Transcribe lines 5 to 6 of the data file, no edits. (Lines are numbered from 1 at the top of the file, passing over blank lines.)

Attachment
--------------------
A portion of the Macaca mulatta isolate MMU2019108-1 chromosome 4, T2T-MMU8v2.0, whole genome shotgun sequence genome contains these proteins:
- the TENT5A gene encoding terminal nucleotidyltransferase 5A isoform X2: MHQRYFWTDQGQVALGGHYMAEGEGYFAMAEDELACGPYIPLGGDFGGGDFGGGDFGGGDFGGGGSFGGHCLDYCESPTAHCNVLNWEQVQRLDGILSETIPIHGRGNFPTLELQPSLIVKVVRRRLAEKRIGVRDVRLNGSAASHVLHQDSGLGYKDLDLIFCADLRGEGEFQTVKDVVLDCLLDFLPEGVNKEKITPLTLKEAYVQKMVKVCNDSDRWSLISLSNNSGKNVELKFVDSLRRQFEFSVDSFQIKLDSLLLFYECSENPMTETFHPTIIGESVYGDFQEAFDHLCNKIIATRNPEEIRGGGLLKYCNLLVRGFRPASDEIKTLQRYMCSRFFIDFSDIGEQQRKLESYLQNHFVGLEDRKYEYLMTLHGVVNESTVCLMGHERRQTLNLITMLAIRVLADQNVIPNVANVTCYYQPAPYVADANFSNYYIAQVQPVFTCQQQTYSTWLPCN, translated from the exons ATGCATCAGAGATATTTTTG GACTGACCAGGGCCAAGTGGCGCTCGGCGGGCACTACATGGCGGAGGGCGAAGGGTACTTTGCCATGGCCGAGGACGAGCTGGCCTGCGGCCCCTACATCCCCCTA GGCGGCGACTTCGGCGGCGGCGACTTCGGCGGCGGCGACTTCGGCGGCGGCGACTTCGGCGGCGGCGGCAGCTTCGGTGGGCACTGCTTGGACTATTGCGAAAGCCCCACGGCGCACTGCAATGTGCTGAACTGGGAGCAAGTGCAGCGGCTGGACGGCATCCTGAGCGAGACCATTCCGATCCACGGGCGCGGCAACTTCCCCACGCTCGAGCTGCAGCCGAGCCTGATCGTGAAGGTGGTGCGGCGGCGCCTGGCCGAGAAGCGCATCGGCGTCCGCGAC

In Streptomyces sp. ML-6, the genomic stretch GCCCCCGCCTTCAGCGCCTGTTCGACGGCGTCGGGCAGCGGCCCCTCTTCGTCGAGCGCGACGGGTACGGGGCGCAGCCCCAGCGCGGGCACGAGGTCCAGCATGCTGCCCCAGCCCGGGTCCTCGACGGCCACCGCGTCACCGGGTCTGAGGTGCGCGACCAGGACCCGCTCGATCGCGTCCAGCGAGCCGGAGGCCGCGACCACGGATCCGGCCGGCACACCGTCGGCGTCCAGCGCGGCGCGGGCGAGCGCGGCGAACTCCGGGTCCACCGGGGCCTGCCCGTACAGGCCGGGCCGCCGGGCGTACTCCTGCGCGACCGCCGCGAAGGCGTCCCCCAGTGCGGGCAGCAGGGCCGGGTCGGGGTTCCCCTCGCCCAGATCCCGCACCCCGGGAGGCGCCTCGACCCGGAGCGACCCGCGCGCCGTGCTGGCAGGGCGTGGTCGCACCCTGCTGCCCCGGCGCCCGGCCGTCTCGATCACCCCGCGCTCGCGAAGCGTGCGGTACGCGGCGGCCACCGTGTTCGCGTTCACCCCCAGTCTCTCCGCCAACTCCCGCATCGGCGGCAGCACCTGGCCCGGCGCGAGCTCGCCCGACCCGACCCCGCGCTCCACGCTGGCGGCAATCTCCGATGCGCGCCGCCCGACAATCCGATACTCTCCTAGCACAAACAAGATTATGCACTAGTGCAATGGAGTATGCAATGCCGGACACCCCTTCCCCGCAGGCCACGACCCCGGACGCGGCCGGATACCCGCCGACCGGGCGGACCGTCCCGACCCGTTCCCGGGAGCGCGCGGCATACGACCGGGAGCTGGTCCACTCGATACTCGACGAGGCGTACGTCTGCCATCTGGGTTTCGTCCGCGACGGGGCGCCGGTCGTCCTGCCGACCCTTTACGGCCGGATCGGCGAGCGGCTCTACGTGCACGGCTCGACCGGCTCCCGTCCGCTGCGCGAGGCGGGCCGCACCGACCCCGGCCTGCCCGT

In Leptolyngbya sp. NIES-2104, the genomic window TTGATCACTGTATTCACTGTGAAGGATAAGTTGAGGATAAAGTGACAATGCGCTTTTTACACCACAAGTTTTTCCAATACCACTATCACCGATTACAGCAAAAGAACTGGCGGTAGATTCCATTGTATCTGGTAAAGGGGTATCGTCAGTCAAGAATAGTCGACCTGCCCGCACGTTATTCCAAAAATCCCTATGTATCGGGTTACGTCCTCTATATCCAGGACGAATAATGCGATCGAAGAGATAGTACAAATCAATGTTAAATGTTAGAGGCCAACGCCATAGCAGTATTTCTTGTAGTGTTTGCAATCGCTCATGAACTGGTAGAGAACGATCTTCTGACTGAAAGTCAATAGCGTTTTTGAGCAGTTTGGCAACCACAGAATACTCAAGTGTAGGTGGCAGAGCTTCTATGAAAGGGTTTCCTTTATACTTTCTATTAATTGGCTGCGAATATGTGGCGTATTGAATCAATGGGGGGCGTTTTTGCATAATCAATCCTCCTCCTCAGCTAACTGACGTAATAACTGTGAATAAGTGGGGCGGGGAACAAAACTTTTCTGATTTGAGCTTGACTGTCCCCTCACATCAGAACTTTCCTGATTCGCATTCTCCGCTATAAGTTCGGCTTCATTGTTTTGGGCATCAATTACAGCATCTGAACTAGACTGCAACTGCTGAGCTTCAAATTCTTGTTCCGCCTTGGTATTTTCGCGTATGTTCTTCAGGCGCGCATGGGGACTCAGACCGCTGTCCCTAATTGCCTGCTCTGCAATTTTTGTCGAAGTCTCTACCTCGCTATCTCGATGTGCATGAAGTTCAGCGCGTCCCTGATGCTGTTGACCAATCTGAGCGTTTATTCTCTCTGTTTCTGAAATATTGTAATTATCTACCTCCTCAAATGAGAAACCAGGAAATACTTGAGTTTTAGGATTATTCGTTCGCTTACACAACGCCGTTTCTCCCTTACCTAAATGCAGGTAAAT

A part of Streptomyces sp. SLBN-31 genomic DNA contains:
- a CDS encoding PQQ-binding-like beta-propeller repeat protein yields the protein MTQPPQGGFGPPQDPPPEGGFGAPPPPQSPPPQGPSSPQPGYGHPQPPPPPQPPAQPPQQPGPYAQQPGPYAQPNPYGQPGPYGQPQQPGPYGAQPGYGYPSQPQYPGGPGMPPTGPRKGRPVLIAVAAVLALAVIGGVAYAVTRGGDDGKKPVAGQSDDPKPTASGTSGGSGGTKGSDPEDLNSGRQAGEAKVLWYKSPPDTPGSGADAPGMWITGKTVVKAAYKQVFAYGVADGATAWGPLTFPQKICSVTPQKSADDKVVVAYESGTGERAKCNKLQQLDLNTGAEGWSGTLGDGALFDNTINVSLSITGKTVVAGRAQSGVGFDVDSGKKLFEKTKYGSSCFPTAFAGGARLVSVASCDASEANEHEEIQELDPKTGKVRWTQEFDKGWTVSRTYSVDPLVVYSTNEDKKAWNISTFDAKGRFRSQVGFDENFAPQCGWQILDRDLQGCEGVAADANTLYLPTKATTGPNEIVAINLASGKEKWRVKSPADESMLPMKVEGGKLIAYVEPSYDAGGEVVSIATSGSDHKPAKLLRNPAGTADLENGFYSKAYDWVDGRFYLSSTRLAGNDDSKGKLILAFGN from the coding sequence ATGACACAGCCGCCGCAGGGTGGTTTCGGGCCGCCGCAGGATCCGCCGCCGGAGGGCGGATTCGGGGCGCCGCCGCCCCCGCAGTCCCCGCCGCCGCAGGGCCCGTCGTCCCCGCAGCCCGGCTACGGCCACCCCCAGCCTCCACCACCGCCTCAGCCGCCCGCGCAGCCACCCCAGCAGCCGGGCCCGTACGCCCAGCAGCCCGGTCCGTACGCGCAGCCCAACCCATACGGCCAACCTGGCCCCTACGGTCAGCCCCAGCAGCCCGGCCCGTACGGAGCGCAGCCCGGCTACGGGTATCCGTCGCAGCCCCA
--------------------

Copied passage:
A part of Streptomyces sp. SLBN-31 genomic DNA contains:
- a CDS encoding PQQ-binding-like beta-propeller repeat protein yields the protein MTQPPQGGFGPPQDPPPEGGFGAPPPPQSPPPQGPSSPQPGYGHPQPPPPPQPPAQPPQQPGPYAQQPGPYAQPNPYGQPGPYGQPQQPGPYGAQPGYGYPSQPQYPGGPGMPPTGPRKGRPVLIAVAAVLALAVIGGVAYAVTRGGDDGKKPVAGQSDDPKPTASGTSGGSGGTKGSDPEDLNSGRQAGEAKVLWYKSPPDTPGSGADAPGMWITGKTVVKAAYKQVFAYGVADGATAWGPLTFPQKICSVTPQKSADDKVVVAYESGTGERAKCNKLQQLDLNTGAEGWSGTLGDGALFDNTINVSLSITGKTVVAGRAQSGVGFDVDSGKKLFEKTKYGSSCFPTAFAGGARLVSVASCDASEANEHEEIQELDPKTGKVRWTQEFDKGWTVSRTYSVDPLVVYSTNEDKKAWNISTFDAKGRFRSQVGFDENFAPQCGWQILDRDLQGCEGVAADANTLYLPTKATTGPNEIVAINLASGKEKWRVKSPADESMLPMKVEGGKLIAYVEPSYDAGGEVVSIATSGSDHKPAKLLRNPAGTADLENGFYSKAYDWVDGRFYLSSTRLAGNDDSKGKLILAFGN from the coding sequence ATGACACAGCCGCCGCAGGGTGGTTTCGGGCCGCCGCAGGATCCGCCGCCGGAGGGCGGATTCGGGGCGCCGCCGCCCCCGCAGTCCCCGCCGCCGCAGGGCCCGTCGTCCCCGCAGCCCGGCTACGGCCACCCCCAGCCTCCACCACCGCCTCAGCCGCCCGCGCAGCCACCCCAGCAGCCGGGCCCGTACGCCCAGCAGCCCGGTCCGTACGCGCAGCCCAACCCATACGGCCAACCTGGCCCCTACGGTCAGCCCCAGCAGCCCGGCCCGTACGGAGCGCAGCCCGGCTACGGGTATCCGTCGCAGCCCCA